It is of course easier to reach someone on an emotional level with harmony but to convey harmony and melody you almost always require rhythm too.  I started out as a drummer and do enjoy listening and dancing to purely rhythmic structures but even then, as drums and percussion are usually tuned, you find yourself hearing melody (and sometimes harmony) whether that be deliberate or coincidentally suggested.  In fact I sometimes use this fact as a way to start writing a piece beginning from a drum loop or similar.

Johnny Hiller – What were the last 3 tracks you physically bought and the last 3 downloaded?

Ray Mang – Physical buys:
Jo Bisso – Disco Amour Tonight – Makossa International
Tappa Zukie – Freak – Stars
Classical Mechanics – Woman Of Ice / Black Body Radiation – Panache

Downloads (first I bought, others I was sent!  Can’t say I buy many!!):
Christy Essien Igbokwe – You Can’t Change A Man – BBE
Play Pal Music Vol. 1 – Play Pal Music
Dirty McKenzie – Get Up Off My Cloud – Bass United Recordings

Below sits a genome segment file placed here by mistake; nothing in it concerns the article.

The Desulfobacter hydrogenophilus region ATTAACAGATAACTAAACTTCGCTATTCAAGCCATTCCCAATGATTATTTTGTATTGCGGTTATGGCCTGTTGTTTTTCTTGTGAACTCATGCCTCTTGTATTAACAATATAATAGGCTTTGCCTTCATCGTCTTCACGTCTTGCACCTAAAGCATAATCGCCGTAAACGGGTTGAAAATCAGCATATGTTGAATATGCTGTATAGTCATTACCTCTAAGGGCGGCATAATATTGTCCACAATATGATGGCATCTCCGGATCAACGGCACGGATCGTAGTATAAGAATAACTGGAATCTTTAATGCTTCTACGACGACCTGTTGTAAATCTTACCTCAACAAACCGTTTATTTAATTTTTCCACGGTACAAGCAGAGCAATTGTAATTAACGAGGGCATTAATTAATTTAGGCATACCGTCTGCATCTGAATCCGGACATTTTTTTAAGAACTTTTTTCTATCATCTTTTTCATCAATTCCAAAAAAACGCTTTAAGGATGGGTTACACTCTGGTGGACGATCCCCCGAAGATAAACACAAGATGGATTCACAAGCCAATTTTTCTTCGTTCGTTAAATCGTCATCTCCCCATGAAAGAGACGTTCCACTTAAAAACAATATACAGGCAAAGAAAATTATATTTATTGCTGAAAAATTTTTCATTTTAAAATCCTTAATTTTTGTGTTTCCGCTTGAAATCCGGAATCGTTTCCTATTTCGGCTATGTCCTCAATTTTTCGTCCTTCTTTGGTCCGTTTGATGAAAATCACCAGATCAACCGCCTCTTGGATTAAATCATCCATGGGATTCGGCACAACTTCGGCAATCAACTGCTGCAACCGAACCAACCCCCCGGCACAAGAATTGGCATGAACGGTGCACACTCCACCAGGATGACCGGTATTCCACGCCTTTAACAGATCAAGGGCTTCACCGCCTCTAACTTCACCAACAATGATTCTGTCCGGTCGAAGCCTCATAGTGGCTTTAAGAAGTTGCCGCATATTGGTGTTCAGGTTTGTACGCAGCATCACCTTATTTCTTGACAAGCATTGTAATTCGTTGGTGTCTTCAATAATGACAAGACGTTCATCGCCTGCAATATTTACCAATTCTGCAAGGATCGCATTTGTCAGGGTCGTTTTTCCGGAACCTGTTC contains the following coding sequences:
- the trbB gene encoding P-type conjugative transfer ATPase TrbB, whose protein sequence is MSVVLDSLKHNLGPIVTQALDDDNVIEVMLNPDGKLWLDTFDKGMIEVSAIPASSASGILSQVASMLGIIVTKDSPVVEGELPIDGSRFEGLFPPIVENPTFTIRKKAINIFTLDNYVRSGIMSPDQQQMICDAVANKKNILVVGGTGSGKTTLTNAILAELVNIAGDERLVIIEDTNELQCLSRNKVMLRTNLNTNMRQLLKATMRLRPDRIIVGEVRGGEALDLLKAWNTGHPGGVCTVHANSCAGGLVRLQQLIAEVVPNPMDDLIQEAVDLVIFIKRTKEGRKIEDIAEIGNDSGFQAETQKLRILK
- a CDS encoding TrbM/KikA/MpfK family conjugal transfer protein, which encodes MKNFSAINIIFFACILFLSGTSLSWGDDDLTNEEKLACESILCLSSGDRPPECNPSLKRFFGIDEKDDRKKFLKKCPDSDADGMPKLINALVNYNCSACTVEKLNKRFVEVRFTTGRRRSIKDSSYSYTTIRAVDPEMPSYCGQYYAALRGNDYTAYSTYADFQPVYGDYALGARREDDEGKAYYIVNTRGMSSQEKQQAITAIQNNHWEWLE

Here’s ten of my favourite new releases from 2012:
Mim Suleiman – Umbeya LP – Bubble Tease Communications – Mim and mauirce!  What can I say!! They’re doing it again!!
Various (although Gypsy Trance is the one for me!) – Tusk Wax Three – Tusk Wax – Not strictly this year but that’s when i got/heard it! Steve and Slim deliver another soft gem!!
Olololop – Mon / Aberabavoe – Room Full Of Records – A gentle beauty from Japan!
The Heels Of Love – Flight 707 (i like the Jadoo Rmx) – Nang – Finally gets a vinyl release.  Bass line and riff!
Todd Terje – It’s the Arps – Smalltown Supersound – Inspector Norse. Enough said
Marcus Marr – The Music / Pleasure Moon – DFA – So happy for my friend that this has finally surfaced on DFA!
Dr. Dunks – One Night Affair / Love From The Start – C.O.M.B.I. – Eric delivers quality edits again!!
Land Of Light – Land Of Light LP – ESP Institute – And relax.
Foolish, Friendly & Forgetful – Weapons Of Mass Destruction – Recycled Records – Great to see these friends make another record together again!!
Uku Kuut – Visions OF Estonia – Peoples Potential Unlimited – Interesting re-issue from an interesting label.

Check out the VHF meets Lasermagnetic NYE party HERE on P&S.